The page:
Regulating digitisation of critical infrastructures: recommendations to harmonise safety and security of Operational Technologies

As digital innovations proliferate across critical infrastructure sectors, we begin to regulate them to ensure the reliable and safe delivery of essential services like water, energy, or transport.

Key findings

The Network and Information Systems Security (NIS) Directive, implemented across the EU and the UK, is a prime example of such efforts. It is a novel regulatory response to the increased interconnection of industrial computers to the internet.

Our research, based on interviews with 30 cyber security practitioners conducted in 2020 and 2021, uses the case study of the UK’s NIS Regulations to identify good practices and remaining challenges. We found that the implementation of NIS is the first step to integrate safety and security through novel risk management practices observed in our fieldwork, such as broadening of threat and incident reporting scope to include security incidents and safety accidents. However, we also show that security risk management practices cannot be directly transplanted from the safety realm. This is because cyber security is grounded in anticipation of the future uncertain adversarial behaviours, while safety risk management relies on a long history of data on equipment failure rates. As such, we call for exercising care while transplanting concepts from ‘safety culture’ into the realm of cyber security.

Recommendations for Competent Authorities

• Encourage voluntary sector-wide initiatives to benchmark responses to the NIS Regulations;

• Provide reassurance and remove stigma from reporting incidents and vulnerabilities;

• Highlight the overlaps between the NIS Regulations and commonly accepted sector-specific safety guidelines and standards;

• Be cognizant of the cultural differences between safety and security which limit the potential for harmonisation, i.e. prescriptive thinking of safety engineers or secrecy of security practitioners;

• Clarify communications about the aims of Cyber Assessment Framework, i.e., specify whether the document serves the purpose of

“Advancing cybersecurity of critical infrastructures: outcomes-based Vs prescriptive approach

Key findings

The NIS Regulations introduced the document called Cyber Assessment Framework (CAF). It is designed as a guidance outlining desired outcomes of good cyber security practices that facilitate independent risk management among the Operators of Essential Services.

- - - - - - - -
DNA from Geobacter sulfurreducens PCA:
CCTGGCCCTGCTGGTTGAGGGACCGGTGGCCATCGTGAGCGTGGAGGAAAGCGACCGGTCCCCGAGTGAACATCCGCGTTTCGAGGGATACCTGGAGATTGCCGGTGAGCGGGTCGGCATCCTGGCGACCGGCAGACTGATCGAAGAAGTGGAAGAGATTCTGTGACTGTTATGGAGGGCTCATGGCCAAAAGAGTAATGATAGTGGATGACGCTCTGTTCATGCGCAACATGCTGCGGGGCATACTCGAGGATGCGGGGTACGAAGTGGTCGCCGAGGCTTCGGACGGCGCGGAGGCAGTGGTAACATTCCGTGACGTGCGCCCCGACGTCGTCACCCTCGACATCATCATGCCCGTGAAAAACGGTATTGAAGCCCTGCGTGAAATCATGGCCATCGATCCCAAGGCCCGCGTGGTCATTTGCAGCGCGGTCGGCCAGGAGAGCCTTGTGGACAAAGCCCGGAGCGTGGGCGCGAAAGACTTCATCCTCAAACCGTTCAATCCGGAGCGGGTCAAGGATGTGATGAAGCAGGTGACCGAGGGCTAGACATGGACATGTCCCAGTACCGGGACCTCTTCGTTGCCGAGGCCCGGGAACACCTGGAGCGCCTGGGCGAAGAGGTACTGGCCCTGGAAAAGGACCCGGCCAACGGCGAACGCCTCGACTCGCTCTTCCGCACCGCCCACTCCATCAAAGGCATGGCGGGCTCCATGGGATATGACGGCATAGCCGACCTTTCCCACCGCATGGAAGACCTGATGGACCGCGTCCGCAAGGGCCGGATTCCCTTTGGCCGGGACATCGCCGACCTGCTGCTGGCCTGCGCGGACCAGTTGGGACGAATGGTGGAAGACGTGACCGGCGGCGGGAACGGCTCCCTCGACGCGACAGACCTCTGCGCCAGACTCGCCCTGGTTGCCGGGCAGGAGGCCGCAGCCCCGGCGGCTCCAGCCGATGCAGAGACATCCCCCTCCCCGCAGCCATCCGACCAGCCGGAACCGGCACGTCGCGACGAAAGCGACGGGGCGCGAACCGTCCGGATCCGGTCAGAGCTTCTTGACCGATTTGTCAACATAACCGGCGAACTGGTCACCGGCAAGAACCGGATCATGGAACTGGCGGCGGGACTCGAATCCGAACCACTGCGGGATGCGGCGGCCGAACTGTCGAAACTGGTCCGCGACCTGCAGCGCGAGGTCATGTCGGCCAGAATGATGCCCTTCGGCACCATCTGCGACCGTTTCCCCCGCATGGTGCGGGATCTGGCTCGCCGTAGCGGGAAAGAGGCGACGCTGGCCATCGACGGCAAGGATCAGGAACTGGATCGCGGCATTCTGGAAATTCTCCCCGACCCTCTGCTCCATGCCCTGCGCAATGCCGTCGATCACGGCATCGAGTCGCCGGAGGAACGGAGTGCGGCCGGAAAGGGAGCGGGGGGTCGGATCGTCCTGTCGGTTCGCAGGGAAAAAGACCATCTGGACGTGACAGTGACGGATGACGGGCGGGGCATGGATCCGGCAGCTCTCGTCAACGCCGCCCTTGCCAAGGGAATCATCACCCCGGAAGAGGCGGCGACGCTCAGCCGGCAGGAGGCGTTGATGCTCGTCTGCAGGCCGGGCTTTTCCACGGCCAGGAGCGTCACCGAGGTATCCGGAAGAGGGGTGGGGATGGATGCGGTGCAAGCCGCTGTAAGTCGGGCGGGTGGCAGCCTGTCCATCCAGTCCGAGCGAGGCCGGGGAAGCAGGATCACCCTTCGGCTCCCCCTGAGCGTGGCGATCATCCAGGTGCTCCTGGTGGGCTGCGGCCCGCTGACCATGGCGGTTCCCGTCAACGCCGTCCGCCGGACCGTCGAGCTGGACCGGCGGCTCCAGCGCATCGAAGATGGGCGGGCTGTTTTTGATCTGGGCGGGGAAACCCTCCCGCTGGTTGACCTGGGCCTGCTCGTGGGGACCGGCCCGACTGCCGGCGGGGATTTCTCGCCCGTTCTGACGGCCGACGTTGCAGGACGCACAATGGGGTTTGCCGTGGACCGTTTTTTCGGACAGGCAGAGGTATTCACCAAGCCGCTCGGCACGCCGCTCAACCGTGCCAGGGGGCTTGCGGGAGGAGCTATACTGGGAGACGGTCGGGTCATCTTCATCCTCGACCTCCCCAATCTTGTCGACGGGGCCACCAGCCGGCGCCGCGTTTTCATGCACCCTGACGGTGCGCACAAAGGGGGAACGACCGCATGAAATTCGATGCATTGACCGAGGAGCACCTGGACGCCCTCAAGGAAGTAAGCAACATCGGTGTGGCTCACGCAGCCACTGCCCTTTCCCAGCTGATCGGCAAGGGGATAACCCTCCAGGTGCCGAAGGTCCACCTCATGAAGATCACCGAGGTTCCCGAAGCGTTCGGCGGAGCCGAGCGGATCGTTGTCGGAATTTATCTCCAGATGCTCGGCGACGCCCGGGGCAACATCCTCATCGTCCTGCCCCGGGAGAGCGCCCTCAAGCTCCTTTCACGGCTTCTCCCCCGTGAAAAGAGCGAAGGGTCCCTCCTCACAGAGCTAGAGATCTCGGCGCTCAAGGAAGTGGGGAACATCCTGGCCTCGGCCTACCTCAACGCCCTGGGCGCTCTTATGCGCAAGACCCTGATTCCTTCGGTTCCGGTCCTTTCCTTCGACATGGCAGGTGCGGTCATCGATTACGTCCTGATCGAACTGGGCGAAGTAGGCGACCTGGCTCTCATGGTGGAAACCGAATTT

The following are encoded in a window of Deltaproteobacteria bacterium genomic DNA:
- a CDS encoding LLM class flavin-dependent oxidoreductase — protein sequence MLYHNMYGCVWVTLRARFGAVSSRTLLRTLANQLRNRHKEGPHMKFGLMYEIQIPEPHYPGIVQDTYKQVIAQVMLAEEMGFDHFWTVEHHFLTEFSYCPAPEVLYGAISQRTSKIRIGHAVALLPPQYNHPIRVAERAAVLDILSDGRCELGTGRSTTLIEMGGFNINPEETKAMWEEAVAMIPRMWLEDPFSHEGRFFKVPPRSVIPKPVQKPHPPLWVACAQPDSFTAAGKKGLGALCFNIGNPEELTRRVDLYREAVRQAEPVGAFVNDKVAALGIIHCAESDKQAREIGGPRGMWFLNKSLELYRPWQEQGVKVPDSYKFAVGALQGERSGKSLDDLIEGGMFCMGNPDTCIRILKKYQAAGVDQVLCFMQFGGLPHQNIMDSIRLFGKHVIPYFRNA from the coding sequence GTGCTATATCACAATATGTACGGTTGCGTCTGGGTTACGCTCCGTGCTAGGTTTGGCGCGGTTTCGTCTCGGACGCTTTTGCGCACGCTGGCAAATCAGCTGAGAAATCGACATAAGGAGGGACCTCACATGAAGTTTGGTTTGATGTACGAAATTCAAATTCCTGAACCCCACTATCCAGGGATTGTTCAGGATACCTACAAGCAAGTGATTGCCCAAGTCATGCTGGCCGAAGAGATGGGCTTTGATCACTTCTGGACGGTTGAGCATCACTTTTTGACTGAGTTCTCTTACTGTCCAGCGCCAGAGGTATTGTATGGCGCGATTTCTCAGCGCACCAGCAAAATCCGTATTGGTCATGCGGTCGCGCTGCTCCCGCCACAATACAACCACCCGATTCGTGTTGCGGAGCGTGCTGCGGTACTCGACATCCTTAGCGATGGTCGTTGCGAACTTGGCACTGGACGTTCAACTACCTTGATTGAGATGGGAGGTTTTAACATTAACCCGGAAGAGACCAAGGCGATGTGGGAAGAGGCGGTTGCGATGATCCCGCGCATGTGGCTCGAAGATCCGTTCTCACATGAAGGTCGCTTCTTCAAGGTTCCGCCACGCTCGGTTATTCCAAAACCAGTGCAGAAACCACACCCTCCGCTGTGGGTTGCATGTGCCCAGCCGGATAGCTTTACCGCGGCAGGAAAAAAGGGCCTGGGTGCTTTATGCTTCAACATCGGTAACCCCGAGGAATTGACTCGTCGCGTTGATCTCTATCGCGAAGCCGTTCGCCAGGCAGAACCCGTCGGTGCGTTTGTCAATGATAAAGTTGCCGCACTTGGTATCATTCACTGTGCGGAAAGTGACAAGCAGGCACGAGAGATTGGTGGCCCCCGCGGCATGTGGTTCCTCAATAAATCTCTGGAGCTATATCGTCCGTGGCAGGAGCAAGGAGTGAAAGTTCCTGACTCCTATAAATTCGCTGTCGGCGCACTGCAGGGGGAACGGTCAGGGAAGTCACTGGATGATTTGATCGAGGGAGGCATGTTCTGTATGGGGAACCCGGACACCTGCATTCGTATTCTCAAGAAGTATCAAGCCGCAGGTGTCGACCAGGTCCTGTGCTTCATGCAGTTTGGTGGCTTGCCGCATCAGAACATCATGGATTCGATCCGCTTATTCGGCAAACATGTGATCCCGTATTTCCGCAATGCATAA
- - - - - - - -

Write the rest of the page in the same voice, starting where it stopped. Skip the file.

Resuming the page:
However, our research found a paradox regarding the use of CAF. Despite being designed to guide independent risk assessment and discourage ‘box ticking’, in some cases, CAF has been used as a prescriptive document, outlining exactly what needs to be achieved for compliance. This was justified with poor understanding of industrial assets and associated security risks across the Operators. We argue that outcome-based regulations are more likely to be successful once the stakeholders identify and apply a set of baseline security improvements. Such improvements ought to be benchmarked across the sector, linked to the traditional requirement of safety, and culturally accepted by Operational Technology engineers.

Further information

Michalec, Ola, Sveta Milyaeva, and Awais Rashid, (2022). “When the future meets the past: Can safety and cyber security coexist in modern critical infrastructures?” Big Data & Society, 9(1),

Michalec, Ola, Sveta Milyaeva, and Awais Rashid. (2021) “Reconfiguring Governance: How Cyber Security Regulations Are Reconfiguring Water Governance.” Regulation & Governance, June, rego.12423.

Michalec, Ola, Dirk van der Linden, Sveta Milyaeva and Awais Rashid (2020) “Industry Responses to the European Directive on Security of Network and Information Systems (NIS): Understanding policy implementation practices across critical infrastructures”; the Sixteenth Symposium on Usable Privacy and Security (SOUPS 2020).

Policy Briefing 110: “Regulating digitisation of critical infrastructures: we need diverse experts to translate cyber security risks into the sector-specific contexts” (2021) Ola Michalec, Sveta Milyaeva, Awais Rashid, Policy Bristol

Policy Briefing 91: “Regulating digitisation of critical infrastructure: cyber security decisions must be based on robust evidence” (2020) Ola Michalec; Dirk van der Linden; Sveta Milyaeva; Awais Rashid. Policy Bristol


Dr Ola Michalec, Dr Sveta Milyaeva, Prof Awais Rashid (University of Bristol)

Contact the researchers

Dr Ola Michalec
Senior Research Associate at Bristol Cyber Security Research Group




Edit this page